11. Bob Lee (QSC)

    Bob Lee (QSC) In case you missed it, I work for QSC Audio! Gold Supporting Member Commercial User

    Jul 3, 2001
    Costa Mesa, Calif.
    Technical Communications Developer, QSC Audio
    How did you have it hooked up and set up?

    Re Hartford and UConn: Yup, I lived in Vernon for many years.
     
  12. huskies90

    huskies90

    May 17, 2004
    Here is how I set it up:

    Effects send from the swr to ch 1 input.

    For Stereo:

    Ch 1 output to one speaker and ch 2 to the other. Then I set up as follows: 30hz filter on parallel input on strereo on everything else off.

    For Bridged:

    I just switched it from strereo to bridge mono. Connected one speaker to channel 1 output and then daisy chained to speaker two. Everything else I left the same.
     
  13. Bob Lee (QSC)

    Bob Lee (QSC) In case you missed it, I work for QSC Audio! Gold Supporting Member Commercial User

    Jul 3, 2001
    Costa Mesa, Calif.
    Technical Communications Developer, QSC Audio
    For bridged mono, you un-parallel the inputs (switches 4 and 5), turn channel 2's LF filter off, turn channel 2's gain control all the way down, and connect the speaker cable to the bridged mono outputs, which are the two red binding posts and/or the upper Speakon's 1+ and 2+ terminals.
     
  14. Jeb

    Jeb

    Jul 22, 2001
    USA
    Hey Bob,

    How "hardy" are the RMX or PLX series amps running bridged at 4ohms? Honestly.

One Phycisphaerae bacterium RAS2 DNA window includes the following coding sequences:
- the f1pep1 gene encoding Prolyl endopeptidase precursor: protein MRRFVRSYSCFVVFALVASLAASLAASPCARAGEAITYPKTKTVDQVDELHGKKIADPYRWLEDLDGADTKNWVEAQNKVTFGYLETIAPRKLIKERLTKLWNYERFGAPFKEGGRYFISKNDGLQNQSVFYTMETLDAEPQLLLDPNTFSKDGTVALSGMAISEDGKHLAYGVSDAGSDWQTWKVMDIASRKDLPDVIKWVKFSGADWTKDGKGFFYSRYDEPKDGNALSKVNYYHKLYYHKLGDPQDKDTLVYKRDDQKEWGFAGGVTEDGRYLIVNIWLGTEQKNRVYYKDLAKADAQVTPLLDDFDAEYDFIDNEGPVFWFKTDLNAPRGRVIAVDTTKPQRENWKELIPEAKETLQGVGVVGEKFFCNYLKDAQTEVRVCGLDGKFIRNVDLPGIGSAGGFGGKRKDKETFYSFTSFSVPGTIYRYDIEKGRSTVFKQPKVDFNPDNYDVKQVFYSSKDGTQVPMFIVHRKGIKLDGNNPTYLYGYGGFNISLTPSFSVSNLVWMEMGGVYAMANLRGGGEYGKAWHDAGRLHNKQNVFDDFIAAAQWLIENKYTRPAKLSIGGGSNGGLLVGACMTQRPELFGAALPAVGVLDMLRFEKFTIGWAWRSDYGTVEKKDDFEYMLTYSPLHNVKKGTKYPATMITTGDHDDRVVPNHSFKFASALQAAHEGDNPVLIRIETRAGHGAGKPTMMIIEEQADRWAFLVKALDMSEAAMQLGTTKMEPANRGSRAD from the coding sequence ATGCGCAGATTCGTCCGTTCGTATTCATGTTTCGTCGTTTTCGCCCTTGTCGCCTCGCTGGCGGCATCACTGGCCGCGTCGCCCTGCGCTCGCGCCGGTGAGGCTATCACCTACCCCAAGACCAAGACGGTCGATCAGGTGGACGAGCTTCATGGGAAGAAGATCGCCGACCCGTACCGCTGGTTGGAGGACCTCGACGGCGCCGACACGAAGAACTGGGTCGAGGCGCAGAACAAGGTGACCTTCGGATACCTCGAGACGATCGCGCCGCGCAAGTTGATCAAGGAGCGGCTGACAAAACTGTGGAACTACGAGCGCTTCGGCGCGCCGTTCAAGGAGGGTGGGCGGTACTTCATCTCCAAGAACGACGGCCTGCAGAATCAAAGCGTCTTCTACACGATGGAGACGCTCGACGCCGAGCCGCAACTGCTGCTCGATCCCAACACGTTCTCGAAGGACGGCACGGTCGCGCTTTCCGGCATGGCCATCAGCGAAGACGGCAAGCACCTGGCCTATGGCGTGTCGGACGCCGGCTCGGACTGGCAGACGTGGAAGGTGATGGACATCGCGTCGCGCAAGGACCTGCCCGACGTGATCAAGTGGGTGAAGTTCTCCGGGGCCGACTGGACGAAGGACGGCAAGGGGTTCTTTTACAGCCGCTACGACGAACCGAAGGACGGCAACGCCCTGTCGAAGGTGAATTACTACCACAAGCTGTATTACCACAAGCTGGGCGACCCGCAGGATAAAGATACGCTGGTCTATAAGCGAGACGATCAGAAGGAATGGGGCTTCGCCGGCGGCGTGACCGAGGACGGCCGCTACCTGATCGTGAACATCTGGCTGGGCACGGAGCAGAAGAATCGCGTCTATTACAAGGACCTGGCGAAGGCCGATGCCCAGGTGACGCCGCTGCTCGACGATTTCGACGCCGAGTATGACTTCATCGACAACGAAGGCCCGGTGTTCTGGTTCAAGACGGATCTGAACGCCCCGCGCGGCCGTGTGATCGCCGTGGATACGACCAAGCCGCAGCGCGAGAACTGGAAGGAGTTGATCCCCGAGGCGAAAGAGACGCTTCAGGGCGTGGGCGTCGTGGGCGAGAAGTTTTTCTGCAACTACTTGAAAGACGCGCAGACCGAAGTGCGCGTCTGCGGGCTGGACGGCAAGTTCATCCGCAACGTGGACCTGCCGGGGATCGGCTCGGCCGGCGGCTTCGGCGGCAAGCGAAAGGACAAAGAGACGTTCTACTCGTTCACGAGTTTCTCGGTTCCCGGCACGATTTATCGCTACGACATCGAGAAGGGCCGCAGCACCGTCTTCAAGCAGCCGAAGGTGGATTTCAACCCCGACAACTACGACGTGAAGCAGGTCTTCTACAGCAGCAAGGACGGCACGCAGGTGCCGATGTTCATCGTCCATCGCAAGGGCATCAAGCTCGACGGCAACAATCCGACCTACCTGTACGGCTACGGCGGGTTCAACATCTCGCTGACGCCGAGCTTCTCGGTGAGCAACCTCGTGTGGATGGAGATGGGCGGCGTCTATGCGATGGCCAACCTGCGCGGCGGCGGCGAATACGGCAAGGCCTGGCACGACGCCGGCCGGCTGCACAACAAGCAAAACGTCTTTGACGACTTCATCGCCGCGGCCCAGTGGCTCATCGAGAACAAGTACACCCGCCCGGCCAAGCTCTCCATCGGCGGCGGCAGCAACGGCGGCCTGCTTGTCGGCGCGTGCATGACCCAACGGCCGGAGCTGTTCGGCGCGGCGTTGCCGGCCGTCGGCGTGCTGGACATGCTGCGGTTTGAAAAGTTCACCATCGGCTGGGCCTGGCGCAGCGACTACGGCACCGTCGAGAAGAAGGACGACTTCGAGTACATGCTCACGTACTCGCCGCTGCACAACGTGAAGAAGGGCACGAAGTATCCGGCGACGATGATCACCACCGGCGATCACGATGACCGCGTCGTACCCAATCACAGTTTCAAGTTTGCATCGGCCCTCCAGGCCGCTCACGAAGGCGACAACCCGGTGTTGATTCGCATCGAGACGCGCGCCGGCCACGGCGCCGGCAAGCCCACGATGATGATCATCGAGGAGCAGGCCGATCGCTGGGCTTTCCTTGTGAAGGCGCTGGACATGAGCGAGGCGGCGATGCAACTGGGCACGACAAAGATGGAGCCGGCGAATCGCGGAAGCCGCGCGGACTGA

I'm sure its a pretty common practice, but is the design such for long term durability in that application? Any thoughts?

    Thanks.
     
  15. Bob Lee (QSC)

    Bob Lee (QSC) In case you missed it, I work for QSC Audio! Gold Supporting Member Commercial User

    Jul 3, 2001
    Costa Mesa, Calif.
    Technical Communications Developer, QSC Audio
    It all depends on how hard you run the amp, how much heat (waste power) it has to dissipate, and how effective its cooling system is. Bridged mono into a 4-ohm load is electrically equivalent to stereo or parallel into 2 ohms per channel.

    The PLX amps all have the same heat sinks and fan, so the ones that don't have to dissipate as much waste power have an advantage over the ones that do. The PLX 1202 driving bridged into 4 or stereo into 2 ohms, I'd rate a 9 on a scale of 1 to 10 because it's almost impossible to make it shut down due to overheating. The PLX 2402 is the lowest-power model with a class H output section, so it has some extra efficiency; I'd rate it about an 8. Next, the PLX 1602 and PLX 3002 would both be a 7. The PLX 3402 I'd give maybe a 5.5 to 6.

    The RMX HD models have a higher ratio of cooling capacity to power dissipation, so the RMX 1850HD and RMX 4050HD would both be 9s. The RMX 850 I'd rate as an 8, RMX 1450 as a 7, and the RMX 2450 and RMX 5050 as maybe 6.5 to 7.

    A couple rules of thumb for driving 4 ohms in bridged mono: don't drive the amp into clipping, and make sure cooling air can flow freely into and out of the amp. If you have an amp that draws a lot of current, either plug directly into the AC outlet or power distro, or if you have to use an extension cord, use the shortest and heaviest gauge one possible.
     
  16. Jeb

    Jeb

    Jul 22, 2001
    USA
    Thanks for that! You're the best!

    jeb.